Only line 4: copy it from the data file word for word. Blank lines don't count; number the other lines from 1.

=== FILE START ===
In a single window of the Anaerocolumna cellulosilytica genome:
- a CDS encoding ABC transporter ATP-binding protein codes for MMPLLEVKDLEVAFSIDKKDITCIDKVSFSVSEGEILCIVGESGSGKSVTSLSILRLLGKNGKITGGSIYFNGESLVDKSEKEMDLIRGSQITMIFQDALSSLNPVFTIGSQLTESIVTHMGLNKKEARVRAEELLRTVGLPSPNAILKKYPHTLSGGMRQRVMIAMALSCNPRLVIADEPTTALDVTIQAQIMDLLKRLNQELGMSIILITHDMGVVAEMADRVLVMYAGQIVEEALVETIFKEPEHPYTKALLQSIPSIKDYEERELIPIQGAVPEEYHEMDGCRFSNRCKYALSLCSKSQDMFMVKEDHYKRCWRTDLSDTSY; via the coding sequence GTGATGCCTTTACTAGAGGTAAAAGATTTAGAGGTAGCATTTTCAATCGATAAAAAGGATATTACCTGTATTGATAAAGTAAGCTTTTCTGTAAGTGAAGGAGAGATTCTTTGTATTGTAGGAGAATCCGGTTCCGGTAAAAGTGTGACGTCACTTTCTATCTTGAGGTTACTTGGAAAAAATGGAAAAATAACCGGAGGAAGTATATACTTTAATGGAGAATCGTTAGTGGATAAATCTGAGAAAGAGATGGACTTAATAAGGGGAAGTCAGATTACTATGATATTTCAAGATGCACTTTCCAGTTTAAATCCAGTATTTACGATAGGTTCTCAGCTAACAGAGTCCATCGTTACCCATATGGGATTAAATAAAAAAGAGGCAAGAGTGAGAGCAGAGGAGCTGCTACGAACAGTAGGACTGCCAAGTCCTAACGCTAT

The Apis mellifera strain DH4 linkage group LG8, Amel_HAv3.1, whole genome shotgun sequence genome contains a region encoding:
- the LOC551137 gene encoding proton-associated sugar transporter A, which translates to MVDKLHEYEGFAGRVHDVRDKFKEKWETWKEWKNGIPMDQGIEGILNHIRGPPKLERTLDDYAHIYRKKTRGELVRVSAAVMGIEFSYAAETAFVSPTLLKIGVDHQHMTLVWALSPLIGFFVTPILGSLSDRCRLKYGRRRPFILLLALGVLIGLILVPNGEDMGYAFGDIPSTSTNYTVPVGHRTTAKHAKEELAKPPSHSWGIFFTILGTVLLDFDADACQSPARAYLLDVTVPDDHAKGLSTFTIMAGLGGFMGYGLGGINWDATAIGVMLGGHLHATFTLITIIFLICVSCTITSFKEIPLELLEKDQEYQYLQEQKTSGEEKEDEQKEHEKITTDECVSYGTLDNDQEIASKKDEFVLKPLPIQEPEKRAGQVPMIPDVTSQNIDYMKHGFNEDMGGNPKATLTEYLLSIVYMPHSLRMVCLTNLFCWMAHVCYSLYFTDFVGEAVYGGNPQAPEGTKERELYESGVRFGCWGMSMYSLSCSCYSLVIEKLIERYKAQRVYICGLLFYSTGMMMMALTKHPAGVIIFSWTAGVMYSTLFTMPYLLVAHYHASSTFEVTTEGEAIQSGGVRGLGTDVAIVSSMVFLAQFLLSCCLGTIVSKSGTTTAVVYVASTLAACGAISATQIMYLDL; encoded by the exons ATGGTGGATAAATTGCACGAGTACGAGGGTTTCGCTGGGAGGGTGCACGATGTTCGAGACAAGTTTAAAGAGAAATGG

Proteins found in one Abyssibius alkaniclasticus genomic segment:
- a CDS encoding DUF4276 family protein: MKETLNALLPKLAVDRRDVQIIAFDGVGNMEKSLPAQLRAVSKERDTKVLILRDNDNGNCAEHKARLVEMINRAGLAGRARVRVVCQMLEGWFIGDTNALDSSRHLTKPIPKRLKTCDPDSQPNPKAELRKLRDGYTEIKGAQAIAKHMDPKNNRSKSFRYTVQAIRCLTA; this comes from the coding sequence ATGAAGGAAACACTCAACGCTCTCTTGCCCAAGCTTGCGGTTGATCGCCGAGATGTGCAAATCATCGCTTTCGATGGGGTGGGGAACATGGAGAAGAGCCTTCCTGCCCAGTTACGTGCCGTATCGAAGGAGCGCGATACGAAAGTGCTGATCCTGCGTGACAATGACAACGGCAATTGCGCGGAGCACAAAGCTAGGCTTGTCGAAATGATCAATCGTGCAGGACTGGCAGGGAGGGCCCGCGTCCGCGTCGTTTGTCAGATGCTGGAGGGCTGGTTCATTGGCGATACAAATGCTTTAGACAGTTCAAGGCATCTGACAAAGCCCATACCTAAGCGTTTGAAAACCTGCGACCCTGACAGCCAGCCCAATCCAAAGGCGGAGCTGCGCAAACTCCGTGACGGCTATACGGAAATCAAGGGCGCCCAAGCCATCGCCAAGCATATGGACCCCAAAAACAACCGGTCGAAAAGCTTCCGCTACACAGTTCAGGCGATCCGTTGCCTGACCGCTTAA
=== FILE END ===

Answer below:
- the LOC551137 gene encoding proton-associated sugar transporter A, which translates to MVDKLHEYEGFAGRVHDVRDKFKEKWETWKEWKNGIPMDQGIEGILNHIRGPPKLERTLDDYAHIYRKKTRGELVRVSAAVMGIEFSYAAETAFVSPTLLKIGVDHQHMTLVWALSPLIGFFVTPILGSLSDRCRLKYGRRRPFILLLALGVLIGLILVPNGEDMGYAFGDIPSTSTNYTVPVGHRTTAKHAKEELAKPPSHSWGIFFTILGTVLLDFDADACQSPARAYLLDVTVPDDHAKGLSTFTIMAGLGGFMGYGLGGINWDATAIGVMLGGHLHATFTLITIIFLICVSCTITSFKEIPLELLEKDQEYQYLQEQKTSGEEKEDEQKEHEKITTDECVSYGTLDNDQEIASKKDEFVLKPLPIQEPEKRAGQVPMIPDVTSQNIDYMKHGFNEDMGGNPKATLTEYLLSIVYMPHSLRMVCLTNLFCWMAHVCYSLYFTDFVGEAVYGGNPQAPEGTKERELYESGVRFGCWGMSMYSLSCSCYSLVIEKLIERYKAQRVYICGLLFYSTGMMMMALTKHPAGVIIFSWTAGVMYSTLFTMPYLLVAHYHASSTFEVTTEGEAIQSGGVRGLGTDVAIVSSMVFLAQFLLSCCLGTIVSKSGTTTAVVYVASTLAACGAISATQIMYLDL; encoded by the exons ATGGTGGATAAATTGCACGAGTACGAGGGTTTCGCTGGGAGGGTGCACGATGTTCGAGACAAGTTTAAAGAGAAATGG